- Housing market data: FCA Product Sales Data, Council of Mortgage Lenders, Land Registry and WhenFresh/Zoopla.
- Household surveys: English Housing Survey, Living Cost and Food Survey, NMG Household Survey, Wealth and Asset Survey, Survey of Residential Landlords (ARLA) and Private Landlord Survey.
Micro-economic data such as these are essential for understanding the impact of regulatory policies – for example, macro-prudential policies which affect the housing market. For example, the Bank has been making use of the FCA’s Product Sales Database to get a more granular picture of the mortgage position of households. This is a very detailed database, covering over 13 million financial transactions by UK households since 2005. By combining these data with land registry data, it is also possible to build up a regional picture of pockets of indebtedness.
Chart 8 documents the evolution of high (more than 4.5 times income) leverage mortgages since 2008, on a regional basis. Warmer colours suggest a higher fraction of loans at or above that multiple. What you will see is a gradual heating-up of the mortgage market over the past few years, with a clear epicentre of London and the South-East in the run up to the macro-prudential intervention made by the Bank of England’s Financial Policy Committee (FPC) in June 2014.
Chart 8: Proposition of mortgages with a loan-to-income ratio greater than 4.5
Source: FCA Product Sales Database; Land Registry; Bank calculations.
One of the key features of an agent-based model is that it is able to generate complex housing market dynamics, without the need for exogenous shocks. In other words, within-system interactions are sufficient to generate booms and busts in the housing market. Cycles in house prices and in mortgage lending are, in that sense, an “emergent” property of the model.
Chart 9 shows a simulation run of the model, looking at the dynamic behaviour of listed prices, house prices when sold and the number of years a property is on the market. The model exhibits large cyclical swings, which arise endogenously as a result of feedback loops in the model. Some of these feedback loops are dampening (“negative feedback”), others amplifying (“positive feedback”).
For example, when mortgage rates fall, this boosts the affordability and the demand of housing, putting upward pressure on house prices. This generates expectations of higher future house price inflation and a further increase in housing demand – an amplifying loop.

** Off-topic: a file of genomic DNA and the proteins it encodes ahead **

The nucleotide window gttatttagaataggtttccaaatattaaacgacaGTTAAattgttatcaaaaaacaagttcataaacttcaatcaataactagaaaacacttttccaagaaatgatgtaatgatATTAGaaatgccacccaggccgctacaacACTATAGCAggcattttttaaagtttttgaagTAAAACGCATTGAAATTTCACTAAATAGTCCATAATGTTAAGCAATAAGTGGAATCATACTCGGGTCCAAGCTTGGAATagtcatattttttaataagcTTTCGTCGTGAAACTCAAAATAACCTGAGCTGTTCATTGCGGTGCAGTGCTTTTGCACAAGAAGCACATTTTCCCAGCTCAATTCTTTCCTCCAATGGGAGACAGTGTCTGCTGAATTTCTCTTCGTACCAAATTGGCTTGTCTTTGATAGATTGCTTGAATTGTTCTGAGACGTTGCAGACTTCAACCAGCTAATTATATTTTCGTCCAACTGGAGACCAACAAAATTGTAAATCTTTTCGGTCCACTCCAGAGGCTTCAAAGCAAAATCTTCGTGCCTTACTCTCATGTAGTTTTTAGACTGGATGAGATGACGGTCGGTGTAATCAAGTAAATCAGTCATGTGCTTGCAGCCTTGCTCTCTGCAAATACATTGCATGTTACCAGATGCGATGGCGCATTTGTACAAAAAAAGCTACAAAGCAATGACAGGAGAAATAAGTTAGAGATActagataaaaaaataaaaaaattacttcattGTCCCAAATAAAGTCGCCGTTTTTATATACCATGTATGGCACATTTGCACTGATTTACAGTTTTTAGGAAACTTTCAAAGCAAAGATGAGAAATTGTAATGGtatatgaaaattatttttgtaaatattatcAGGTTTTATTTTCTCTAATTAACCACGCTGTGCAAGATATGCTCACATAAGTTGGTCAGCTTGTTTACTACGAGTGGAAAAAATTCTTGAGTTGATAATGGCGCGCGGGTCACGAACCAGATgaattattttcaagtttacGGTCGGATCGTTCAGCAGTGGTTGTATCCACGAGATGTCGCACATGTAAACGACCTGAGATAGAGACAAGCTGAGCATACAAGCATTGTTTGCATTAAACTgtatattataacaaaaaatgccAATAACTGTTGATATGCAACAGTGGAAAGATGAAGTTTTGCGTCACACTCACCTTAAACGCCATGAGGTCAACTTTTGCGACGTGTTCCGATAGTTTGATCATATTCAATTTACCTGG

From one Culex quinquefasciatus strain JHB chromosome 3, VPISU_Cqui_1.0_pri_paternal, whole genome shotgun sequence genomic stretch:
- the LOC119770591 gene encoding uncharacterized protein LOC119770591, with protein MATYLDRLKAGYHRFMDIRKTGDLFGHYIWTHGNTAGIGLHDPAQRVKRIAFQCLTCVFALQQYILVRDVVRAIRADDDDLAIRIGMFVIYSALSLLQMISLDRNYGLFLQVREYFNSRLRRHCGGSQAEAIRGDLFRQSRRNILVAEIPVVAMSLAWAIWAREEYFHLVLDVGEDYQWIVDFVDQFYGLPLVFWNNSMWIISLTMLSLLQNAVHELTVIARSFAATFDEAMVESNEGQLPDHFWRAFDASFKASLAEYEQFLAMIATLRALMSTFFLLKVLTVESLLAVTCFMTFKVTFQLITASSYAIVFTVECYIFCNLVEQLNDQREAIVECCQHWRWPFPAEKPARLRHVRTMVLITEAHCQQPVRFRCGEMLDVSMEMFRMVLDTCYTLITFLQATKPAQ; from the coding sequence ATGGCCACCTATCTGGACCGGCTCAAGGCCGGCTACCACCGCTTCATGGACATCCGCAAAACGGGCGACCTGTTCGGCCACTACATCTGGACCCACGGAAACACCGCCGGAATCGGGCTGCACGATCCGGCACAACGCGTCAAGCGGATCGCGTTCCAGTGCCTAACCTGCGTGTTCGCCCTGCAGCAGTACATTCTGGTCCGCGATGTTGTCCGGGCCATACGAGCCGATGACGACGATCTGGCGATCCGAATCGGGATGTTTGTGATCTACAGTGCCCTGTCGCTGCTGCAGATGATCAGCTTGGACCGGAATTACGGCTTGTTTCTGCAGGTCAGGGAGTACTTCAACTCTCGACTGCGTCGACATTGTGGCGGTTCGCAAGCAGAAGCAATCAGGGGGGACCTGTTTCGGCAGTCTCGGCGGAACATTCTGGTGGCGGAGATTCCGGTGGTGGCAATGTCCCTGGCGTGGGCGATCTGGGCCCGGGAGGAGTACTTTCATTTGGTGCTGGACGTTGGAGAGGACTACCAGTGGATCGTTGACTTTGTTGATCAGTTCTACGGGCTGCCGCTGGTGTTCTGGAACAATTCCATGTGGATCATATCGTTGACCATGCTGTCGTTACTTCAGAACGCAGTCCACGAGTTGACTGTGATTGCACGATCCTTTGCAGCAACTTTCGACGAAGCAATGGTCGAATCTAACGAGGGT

Ultimately, however, affordability constraints bite and dampen house prices expectations and demand – a dampening loop. We can use the simulated data from Chart 9 to construct distributions of house price inflation over time (Chart 10). This simulated distribution exhibits fat-tails, if not as heavy as the historical distribution. Nonetheless, the model goes some way towards matching the moments of the real-world housing market.
Chart 9: Model simulations of the housing market
Source: Baptista et al (2016). Notes: Blue is the list price index, red the house price index and green the number of years a house is on the market.
Chart 10: The distribution of house prices
Source: Baptista et al (2016); Hills, Thomas and Dimsdale (2016); Bank calculations. Notes: The blue diamonds show the distribution of simulated house price growth for over 160 years from the model. The red diamonds show the distribution of real house price growth between 1847 and 2015.
This same approach can also be used to examine the impact of various macro-prudential policy measures, whether hard limits (such as an LTV limit of 80% for all mortgage contracts) or soft limits (such as an LTI cap for some fraction of mortgages). These policies could also be state-contingent (such as an LTV limit if credit growth rises above a certain threshold).
As an example, we can simulate the effects of introducing a loan-to-income (LTI) limit of 3.5, where 15% of mortgages are not bound by this limit. This simulation is similar, if not directly comparable, to the macro-prudential intervention made by the Bank of England’s Financial Policy Committee (FPC) in June 2014.
Chart 11 looks at the simulated impact of this policy on the distribution of loan-to-income ratios across households, relative to a policy of no intervention. The incidence of high LTI mortgages (above 3.5) decreases, with some clustering just below the limit. With some borrowers nudged out of riskier loans, a greater degree of insurance is provided to households and the banking system. Another advantage of these class of models is that they allow you to simulate the longer run impacts once the second round and feedback loops have taken effect. Chart 12 shows that the distribution of house price growth narrows under the scenario relative to the baseline.